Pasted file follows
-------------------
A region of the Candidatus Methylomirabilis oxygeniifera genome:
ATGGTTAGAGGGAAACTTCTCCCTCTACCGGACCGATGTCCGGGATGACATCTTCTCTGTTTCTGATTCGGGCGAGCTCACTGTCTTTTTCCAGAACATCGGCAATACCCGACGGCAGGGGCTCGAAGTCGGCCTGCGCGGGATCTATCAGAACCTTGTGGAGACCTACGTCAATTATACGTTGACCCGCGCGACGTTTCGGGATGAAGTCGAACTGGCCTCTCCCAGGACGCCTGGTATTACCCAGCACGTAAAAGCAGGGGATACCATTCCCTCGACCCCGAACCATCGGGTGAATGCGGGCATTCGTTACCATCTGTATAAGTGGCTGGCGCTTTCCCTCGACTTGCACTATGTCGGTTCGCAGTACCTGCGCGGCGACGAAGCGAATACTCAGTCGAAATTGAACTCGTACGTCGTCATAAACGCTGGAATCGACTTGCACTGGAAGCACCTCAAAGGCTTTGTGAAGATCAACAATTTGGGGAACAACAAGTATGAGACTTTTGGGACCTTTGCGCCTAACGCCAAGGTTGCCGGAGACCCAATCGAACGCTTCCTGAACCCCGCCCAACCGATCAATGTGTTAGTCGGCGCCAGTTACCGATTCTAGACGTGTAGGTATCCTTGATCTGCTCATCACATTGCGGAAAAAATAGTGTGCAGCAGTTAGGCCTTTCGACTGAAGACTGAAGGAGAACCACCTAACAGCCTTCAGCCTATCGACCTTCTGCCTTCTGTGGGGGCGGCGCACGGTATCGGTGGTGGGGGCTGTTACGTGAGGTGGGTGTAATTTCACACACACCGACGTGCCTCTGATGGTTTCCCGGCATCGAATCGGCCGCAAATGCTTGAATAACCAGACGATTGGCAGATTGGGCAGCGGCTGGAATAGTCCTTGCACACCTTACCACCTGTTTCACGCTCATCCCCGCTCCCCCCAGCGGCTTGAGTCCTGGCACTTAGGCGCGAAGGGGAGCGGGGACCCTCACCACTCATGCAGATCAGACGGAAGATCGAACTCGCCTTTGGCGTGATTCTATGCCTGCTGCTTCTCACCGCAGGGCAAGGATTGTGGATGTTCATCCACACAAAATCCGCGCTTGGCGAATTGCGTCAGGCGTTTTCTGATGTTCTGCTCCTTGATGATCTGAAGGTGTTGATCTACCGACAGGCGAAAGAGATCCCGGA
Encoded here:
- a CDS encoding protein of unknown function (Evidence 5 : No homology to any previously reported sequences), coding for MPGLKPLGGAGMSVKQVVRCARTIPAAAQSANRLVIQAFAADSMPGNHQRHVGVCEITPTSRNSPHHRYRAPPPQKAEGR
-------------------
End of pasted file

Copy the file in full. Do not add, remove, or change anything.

A region of the Candidatus Methylomirabilis oxygeniifera genome:
ATGGTTAGAGGGAAACTTCTCCCTCTACCGGACCGATGTCCGGGATGACATCTTCTCTGTTTCTGATTCGGGCGAGCTCACTGTCTTTTTCCAGAACATCGGCAATACCCGACGGCAGGGGCTCGAAGTCGGCCTGCGCGGGATCTATCAGAACCTTGTGGAGACCTACGTCAATTATACGTTGACCCGCGCGACGTTTCGGGATGAAGTCGAACTGGCCTCTCCCAGGACGCCTGGTATTACCCAGCACGTAAAAGCAGGGGATACCATTCCCTCGACCCCGAACCATCGGGTGAATGCGGGCATTCGTTACCATCTGTATAAGTGGCTGGCGCTTTCCCTCGACTTGCACTATGTCGGTTCGCAGTACCTGCGCGGCGACGAAGCGAATACTCAGTCGAAATTGAACTCGTACGTCGTCATAAACGCTGGAATCGACTTGCACTGGAAGCACCTCAAAGGCTTTGTGAAGATCAACAATTTGGGGAACAACAAGTATGAGACTTTTGGGACCTTTGCGCCTAACGCCAAGGTTGCCGGAGACCCAATCGAACGCTTCCTGAACCCCGCCCAACCGATCAATGTGTTAGTCGGCGCCAGTTACCGATTCTAGACGTGTAGGTATCCTTGATCTGCTCATCACATTGCGGAAAAAATAGTGTGCAGCAGTTAGGCCTTTCGACTGAAGACTGAAGGAGAACCACCTAACAGCCTTCAGCCTATCGACCTTCTGCCTTCTGTGGGGGCGGCGCACGGTATCGGTGGTGGGGGCTGTTACGTGAGGTGGGTGTAATTTCACACACACCGACGTGCCTCTGATGGTTTCCCGGCATCGAATCGGCCGCAAATGCTTGAATAACCAGACGATTGGCAGATTGGGCAGCGGCTGGAATAGTCCTTGCACACCTTACCACCTGTTTCACGCTCATCCCCGCTCCCCCCAGCGGCTTGAGTCCTGGCACTTAGGCGCGAAGGGGAGCGGGGACCCTCACCACTCATGCAGATCAGACGGAAGATCGAACTCGCCTTTGGCGTGATTCTATGCCTGCTGCTTCTCACCGCAGGGCAAGGATTGTGGATGTTCATCCACACAAAATCCGCGCTTGGCGAATTGCGTCAGGCGTTTTCTGATGTTCTGCTCCTTGATGATCTGAAGGTGTTGATCTACCGACAGGCGAAAGAGATCCCGGA
Encoded here:
- a CDS encoding protein of unknown function (Evidence 5 : No homology to any previously reported sequences), coding for MPGLKPLGGAGMSVKQVVRCARTIPAAAQSANRLVIQAFAADSMPGNHQRHVGVCEITPTSRNSPHHRYRAPPPQKAEGR